Causes and consequences of perceptions of discrimination among Russian-speakers of Estonia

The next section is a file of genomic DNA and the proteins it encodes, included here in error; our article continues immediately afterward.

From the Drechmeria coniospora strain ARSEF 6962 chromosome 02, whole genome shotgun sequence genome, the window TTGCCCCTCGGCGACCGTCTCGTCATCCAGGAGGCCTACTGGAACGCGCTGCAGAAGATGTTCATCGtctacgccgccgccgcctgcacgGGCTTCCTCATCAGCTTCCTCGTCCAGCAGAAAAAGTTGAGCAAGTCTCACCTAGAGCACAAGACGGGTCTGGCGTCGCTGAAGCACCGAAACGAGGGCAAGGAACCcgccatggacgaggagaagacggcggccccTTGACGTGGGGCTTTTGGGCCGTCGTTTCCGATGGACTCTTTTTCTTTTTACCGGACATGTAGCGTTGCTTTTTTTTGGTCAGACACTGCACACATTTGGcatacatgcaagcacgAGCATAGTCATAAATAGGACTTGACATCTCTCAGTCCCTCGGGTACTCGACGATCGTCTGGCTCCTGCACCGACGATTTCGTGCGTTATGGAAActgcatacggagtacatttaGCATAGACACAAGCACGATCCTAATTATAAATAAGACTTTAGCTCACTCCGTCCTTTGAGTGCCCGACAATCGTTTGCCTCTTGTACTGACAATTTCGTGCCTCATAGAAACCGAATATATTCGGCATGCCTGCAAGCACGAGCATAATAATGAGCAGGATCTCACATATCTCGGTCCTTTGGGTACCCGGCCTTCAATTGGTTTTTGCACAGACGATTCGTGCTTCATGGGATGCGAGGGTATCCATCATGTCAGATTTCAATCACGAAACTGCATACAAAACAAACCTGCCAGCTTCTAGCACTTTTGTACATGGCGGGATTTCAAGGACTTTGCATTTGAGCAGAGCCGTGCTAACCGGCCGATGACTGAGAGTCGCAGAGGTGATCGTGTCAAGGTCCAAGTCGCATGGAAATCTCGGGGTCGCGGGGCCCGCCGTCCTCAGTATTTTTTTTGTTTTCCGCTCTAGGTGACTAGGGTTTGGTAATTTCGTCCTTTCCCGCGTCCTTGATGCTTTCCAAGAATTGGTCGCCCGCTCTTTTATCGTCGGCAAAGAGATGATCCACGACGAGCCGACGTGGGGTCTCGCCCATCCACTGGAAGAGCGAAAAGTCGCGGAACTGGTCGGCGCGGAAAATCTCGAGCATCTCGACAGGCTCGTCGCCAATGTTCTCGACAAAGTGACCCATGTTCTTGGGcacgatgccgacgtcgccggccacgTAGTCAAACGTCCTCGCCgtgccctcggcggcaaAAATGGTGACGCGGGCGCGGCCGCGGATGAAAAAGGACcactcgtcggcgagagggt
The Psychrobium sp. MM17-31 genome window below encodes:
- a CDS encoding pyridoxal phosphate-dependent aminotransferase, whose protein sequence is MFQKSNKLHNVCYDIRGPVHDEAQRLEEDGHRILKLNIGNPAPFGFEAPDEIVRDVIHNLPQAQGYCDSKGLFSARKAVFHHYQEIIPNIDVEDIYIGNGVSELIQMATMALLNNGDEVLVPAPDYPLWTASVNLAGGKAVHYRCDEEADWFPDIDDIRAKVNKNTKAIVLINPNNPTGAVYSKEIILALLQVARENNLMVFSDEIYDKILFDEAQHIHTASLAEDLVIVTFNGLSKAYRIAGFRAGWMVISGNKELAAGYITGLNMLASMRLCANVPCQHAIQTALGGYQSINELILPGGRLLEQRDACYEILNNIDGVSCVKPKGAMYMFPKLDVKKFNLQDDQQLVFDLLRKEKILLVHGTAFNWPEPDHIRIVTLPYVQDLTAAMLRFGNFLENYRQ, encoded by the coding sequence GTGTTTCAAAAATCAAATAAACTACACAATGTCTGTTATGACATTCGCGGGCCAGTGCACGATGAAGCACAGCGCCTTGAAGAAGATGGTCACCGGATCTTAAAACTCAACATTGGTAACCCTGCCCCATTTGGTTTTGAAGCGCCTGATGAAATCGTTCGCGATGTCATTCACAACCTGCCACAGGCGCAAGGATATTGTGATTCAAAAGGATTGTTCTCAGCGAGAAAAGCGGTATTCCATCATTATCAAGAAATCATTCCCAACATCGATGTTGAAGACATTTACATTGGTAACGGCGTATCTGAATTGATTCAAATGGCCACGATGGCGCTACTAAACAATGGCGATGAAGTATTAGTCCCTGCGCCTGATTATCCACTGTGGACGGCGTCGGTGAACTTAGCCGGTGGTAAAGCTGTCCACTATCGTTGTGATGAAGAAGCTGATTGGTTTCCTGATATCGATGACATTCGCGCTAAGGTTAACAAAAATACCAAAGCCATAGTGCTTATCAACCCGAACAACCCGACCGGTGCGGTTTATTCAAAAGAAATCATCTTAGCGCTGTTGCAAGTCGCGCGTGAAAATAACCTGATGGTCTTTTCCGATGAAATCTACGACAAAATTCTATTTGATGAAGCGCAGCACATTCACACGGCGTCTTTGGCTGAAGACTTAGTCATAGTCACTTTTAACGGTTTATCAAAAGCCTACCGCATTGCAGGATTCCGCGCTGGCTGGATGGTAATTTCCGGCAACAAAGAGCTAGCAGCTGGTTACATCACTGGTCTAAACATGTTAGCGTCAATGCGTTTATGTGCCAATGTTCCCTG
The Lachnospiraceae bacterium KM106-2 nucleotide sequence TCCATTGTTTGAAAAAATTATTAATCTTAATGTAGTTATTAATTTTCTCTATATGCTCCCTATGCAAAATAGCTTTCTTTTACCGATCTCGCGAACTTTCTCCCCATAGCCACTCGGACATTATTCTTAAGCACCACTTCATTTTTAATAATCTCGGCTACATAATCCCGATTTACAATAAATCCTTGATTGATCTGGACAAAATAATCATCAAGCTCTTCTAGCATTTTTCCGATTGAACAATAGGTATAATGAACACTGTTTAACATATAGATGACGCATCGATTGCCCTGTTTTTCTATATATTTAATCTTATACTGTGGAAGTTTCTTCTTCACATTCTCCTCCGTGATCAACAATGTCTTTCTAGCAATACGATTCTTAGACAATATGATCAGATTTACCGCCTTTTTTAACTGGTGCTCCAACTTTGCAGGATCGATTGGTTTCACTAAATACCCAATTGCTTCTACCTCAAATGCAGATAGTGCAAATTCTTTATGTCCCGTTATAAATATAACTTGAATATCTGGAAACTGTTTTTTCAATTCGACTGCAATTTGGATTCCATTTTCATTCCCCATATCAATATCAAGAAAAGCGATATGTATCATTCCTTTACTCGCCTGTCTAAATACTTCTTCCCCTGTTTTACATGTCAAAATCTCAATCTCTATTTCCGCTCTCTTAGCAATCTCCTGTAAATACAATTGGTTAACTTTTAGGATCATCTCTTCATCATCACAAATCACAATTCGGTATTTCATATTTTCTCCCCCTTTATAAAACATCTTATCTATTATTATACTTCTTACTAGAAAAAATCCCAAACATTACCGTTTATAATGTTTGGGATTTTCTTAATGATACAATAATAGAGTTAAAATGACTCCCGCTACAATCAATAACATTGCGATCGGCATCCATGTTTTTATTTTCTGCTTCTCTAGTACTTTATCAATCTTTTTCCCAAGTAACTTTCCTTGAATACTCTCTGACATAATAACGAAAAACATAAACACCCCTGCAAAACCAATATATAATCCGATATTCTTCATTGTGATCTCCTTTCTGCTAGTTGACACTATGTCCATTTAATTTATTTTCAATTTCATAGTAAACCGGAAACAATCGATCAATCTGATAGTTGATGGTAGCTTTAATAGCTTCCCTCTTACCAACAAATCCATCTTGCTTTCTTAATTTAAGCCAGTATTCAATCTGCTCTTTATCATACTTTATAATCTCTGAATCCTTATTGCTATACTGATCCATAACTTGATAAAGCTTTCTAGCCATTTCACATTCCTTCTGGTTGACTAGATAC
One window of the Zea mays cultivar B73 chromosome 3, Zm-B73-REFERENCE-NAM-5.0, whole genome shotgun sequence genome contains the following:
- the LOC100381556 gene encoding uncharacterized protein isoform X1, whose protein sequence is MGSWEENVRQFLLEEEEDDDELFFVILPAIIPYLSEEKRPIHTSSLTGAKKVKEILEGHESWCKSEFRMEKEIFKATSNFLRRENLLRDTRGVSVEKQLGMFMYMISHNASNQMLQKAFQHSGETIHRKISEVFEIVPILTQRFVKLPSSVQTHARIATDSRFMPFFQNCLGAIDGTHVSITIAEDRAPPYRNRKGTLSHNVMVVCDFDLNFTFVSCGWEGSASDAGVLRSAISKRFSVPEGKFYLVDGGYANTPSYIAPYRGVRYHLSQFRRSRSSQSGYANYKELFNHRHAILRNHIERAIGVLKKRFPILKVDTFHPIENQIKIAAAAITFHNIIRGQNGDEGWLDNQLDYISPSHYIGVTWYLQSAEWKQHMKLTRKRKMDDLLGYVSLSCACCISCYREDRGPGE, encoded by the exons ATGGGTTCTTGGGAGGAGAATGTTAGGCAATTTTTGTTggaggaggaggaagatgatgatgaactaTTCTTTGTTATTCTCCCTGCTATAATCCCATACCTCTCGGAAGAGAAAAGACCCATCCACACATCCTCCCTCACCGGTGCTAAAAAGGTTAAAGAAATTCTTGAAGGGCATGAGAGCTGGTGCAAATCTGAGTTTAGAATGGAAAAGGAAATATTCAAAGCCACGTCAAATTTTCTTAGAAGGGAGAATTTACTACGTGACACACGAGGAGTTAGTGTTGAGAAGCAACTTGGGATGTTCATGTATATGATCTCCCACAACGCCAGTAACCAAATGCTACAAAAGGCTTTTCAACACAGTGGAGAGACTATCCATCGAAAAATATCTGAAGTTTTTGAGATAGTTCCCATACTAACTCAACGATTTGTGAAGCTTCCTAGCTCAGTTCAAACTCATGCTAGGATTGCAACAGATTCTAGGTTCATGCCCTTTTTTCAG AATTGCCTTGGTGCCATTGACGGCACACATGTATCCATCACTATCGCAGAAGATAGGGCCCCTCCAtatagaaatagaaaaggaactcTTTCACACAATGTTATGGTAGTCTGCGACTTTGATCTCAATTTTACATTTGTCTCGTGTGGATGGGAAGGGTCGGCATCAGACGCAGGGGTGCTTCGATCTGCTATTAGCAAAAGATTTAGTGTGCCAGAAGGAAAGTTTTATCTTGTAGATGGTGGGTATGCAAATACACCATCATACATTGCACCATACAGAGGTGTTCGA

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Perceived discrimination as a social and political phenomenon has received considerably less academic attention in post-Soviet countries than, for example, in the United States or Western Europe. The following study aims to test whether Russian-speakers in Estonia have higher level of perceived discrimination than Estonian-speakers. Then, the author defines factors that determine perceived discrimination using binary logistic regression. Finally, it is tested whether perceived discrimination determines higher or lower levels of institutional trust. It is, consequently, concluded that Russian-speakers are generally more likely to feel discriminated against. Also, a set of factors that determine levels of perceived discrimination among Russian-speakers is defined, among which the strongest ones are presence/ absence of citizenship and employment status. Finally, the author found a causal link between perceived discrimination and institutional trust, whereas those Russian-speakers who feel discriminated aginst have lower levels of institutional trust.